Cusick said he feels he will be on more even footing now that Soares has served as district attorney for four years. “He managed to slip through the system because no one knew anything about him,” said Cusick. “Now we have had four years of experience with him, and a lot of what we predicted came true. I will run on his record, definitely.”

—David King

Daunting Task

Albany’s gun violence task force public forum sparks passionate commentary and calls for unity

With a November deadline looming to present their recommendations to Albany Mayor Jerry Jennings, the Albany Gun Violence Task Force met at the Philip Schuyler Achievement Academy on Clinton Avenue Tuesday to receive input from the public.

A consensus seemed to build among a number of public commenters that violence will solve violence. Speaker after speaker complained that, as parents, they are limited because they are quickly accused of abuse if they employ corporal punishment.

That message was just the highlight of a public-comment period that was a mix of self-promotion, performance art, finger pointing, and genuine concern that highlighted the confusion, anger, and hopelessness that surrounds the issue of gun violence in Albany.

A number of task force members were not present for the public-comment period. Around 80 people attended the forum.

The members of the community who did not focus on the usefulness of corporal punishment made some stark points.

Shawntell Mills, who works in the field of child welfare, told the audience that “child welfare is not your enemy.” Mills told the crowd that the workers who ensure that children are not being abused also make sure parents do not do drugs around the children and try to keep the children from winding up on the street.

Common Councilwoman Barbara Smith (Ward 4), who serves as the liaison between the task force and the council, told Metroland, “I know that there is a widely held belief in the black community that restrictions on corporal punishment have affected the capacity of families to establish disciplinary boundaries for their children. My perspective is that it is absolutely not necessary to rely upon physical discipline to get children on the right path.”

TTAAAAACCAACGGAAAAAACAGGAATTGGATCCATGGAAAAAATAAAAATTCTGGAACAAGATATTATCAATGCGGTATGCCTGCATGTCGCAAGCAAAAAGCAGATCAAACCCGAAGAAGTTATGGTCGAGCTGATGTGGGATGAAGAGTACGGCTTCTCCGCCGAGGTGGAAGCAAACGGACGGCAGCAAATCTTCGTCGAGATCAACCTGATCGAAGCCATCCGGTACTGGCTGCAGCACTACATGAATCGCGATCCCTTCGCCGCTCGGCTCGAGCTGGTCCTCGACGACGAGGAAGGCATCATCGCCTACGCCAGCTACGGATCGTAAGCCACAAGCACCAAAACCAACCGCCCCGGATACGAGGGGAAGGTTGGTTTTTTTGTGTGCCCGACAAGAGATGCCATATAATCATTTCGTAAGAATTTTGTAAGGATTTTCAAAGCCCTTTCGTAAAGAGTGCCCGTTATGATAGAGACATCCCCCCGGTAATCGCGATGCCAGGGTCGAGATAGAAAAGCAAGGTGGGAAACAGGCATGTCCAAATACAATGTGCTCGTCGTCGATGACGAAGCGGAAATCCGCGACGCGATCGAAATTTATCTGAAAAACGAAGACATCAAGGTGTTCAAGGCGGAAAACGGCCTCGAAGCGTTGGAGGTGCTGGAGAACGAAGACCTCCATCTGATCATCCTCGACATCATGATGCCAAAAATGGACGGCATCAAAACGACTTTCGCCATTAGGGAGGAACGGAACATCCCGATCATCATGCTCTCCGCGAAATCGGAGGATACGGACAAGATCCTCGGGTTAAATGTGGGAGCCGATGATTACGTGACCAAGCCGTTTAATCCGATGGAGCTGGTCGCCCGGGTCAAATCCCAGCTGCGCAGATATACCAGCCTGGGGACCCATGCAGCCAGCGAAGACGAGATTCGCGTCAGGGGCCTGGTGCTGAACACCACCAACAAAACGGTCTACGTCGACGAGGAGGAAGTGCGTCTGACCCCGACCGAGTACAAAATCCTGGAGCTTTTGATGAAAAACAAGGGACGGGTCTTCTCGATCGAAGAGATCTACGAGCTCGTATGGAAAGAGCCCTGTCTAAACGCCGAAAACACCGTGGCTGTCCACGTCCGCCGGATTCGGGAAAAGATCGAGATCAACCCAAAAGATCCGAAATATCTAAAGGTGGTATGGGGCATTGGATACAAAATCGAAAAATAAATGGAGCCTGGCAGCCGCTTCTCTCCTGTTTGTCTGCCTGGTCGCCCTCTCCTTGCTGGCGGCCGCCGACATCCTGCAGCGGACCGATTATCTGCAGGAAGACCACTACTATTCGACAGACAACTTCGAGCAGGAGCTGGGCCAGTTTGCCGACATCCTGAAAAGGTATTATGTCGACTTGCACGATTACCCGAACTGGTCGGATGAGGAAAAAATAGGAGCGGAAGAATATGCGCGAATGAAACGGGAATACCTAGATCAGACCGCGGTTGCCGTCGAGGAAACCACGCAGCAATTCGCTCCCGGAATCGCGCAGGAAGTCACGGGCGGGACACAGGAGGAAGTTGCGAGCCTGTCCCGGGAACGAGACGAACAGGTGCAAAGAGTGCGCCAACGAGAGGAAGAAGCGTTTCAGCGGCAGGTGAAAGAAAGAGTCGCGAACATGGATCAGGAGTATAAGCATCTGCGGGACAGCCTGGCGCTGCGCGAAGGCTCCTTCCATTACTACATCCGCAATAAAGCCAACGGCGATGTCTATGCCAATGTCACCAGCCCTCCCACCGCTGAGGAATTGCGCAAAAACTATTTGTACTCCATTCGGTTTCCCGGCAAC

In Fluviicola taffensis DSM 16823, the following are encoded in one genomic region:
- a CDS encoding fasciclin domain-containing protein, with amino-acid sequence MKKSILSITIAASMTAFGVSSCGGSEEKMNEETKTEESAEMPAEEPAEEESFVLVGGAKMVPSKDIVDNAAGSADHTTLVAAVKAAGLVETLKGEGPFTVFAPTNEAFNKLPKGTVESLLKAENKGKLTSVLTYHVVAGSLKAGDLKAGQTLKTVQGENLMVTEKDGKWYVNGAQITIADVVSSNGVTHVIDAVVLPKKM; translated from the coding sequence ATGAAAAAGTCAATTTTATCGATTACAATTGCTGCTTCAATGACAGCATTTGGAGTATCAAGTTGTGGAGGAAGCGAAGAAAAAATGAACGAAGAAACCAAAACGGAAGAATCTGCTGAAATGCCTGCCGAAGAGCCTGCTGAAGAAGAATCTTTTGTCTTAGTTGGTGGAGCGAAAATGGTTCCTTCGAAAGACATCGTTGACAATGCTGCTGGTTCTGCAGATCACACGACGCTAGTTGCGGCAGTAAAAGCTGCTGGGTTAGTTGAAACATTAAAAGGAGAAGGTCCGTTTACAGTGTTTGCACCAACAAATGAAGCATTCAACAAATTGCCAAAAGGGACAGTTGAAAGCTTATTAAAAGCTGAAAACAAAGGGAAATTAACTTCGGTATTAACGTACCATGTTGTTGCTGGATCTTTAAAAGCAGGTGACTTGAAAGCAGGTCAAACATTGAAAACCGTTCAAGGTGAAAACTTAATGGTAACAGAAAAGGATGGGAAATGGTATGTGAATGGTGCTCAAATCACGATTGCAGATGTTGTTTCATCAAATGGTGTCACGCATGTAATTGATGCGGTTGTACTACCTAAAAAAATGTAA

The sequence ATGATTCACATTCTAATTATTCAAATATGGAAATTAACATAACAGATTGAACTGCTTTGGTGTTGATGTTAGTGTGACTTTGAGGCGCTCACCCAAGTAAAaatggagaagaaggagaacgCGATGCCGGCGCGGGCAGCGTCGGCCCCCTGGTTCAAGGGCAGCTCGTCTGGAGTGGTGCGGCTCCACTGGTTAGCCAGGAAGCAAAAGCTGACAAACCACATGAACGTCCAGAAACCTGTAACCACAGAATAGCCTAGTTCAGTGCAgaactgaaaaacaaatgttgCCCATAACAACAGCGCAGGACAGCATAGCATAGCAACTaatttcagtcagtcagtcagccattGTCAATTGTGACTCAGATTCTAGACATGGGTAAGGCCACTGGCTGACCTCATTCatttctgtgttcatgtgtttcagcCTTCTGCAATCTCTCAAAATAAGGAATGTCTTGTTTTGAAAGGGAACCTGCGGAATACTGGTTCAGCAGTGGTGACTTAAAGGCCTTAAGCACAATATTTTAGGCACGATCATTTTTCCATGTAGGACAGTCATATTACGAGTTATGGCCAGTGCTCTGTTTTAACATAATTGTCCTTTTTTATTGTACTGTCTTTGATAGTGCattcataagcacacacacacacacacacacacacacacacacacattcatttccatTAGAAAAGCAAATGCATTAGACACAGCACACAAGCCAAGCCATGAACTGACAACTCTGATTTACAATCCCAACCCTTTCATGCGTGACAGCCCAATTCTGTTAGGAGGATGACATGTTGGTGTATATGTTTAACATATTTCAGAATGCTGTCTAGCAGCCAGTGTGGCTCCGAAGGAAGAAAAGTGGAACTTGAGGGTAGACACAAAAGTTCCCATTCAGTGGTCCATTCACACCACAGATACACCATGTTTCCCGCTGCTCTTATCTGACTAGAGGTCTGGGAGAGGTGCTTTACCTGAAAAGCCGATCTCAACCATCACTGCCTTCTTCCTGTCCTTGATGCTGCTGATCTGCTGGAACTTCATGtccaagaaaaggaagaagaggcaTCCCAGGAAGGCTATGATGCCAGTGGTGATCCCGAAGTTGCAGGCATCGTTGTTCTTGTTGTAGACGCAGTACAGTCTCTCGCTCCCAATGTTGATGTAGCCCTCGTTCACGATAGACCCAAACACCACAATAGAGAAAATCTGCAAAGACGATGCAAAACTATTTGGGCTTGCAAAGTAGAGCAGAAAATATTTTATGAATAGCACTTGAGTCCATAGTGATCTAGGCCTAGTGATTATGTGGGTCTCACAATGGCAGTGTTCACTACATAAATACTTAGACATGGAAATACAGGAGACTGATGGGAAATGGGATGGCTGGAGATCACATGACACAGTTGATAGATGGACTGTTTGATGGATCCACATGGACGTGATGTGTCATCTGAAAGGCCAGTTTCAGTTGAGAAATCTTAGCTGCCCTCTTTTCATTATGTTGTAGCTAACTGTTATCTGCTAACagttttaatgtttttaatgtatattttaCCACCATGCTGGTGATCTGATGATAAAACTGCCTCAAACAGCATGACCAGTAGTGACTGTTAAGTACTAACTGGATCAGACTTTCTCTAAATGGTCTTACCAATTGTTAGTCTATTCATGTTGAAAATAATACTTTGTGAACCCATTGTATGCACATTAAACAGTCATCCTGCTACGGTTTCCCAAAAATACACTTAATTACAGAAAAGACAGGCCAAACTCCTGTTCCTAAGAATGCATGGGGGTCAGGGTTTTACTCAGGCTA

Yusuf Burgess and Ron “Cook” Barrett, who run youth activities in the city designed to keep children out of gangs, seemed almost lost in a sea of discontentment spilling from the rest of the commenters. Barrett clearly was exasperated that so many people have found the time to speak out about the issue, but do not come out and volunteer to help at his programs. He called them “spectators” and challenged instead of “writing editorials” that people volunteer.

Another speaker, who said he worked with Barrett, said the meeting should be called “getting funny with the money” because he felt spending money on gun-buyback programs is a waste. He said real gang members would not turn in their weapons and that programs like Barrett’s who help give kids a place to go need more funding. He then told the crowd that he needed to be paid to “volunteer” his time.

Burgess commented that he found it troubling that a representative from the school district was not on the task force. He added that Albany children are left to their own devices after school gets out.

Albany Common Council President Shawn Morris agreed with Burgess and called the lack of a school board member on the task force an “oversight” on the part of the council. Morris also pointed out that she and other members of the council and the community are working with a technical-assistance grant from the National League of Cities to compile a functioning list of after-school and off-time activities that currently exist in Albany, and to make those activities more available.

Smith said that although community members and task-force members all have separate ideas about how to approach Albany’s gun-violence problem, she is confident that the task force will present a coherent and thorough recommendation to the mayor. And with only six task-force meetings left, it has yet to be decided if there will be another public forum.

If Smith gets her way there would be plenty of chance for the public to speak on the issue in the future. “One thing I hope will come out of the final report;” said Smith, “is that there will be an ongoing entity. A city-sponsored entity that continues to focus on the ongoing issue of gun violence. I think there should be an exploration of making it regional.”

Albany Common Councilman Dominick Calsolaro (Ward 1), who originally championed the idea of a gun- violence task force, said that he has been approached by some members of the task force who inquired about extending the time they had to make a recommendation. “I think if they feel they need some more time, I wouldn’t mind extending it,” said Calsolaro. “Hopefully they can finish the task by November, but I don’t think the task force should be permanent. However, I did ask that one of the recommendations be that we create a regional gun-violence task force.”

—David King

Loose Ends

-no loose ends this week-

Send A Letter to Our Editor
Back Home
Copyright © 2002 Lou Communications, Inc., 419 Madison Ave., Albany, NY 12210. All rights reserved.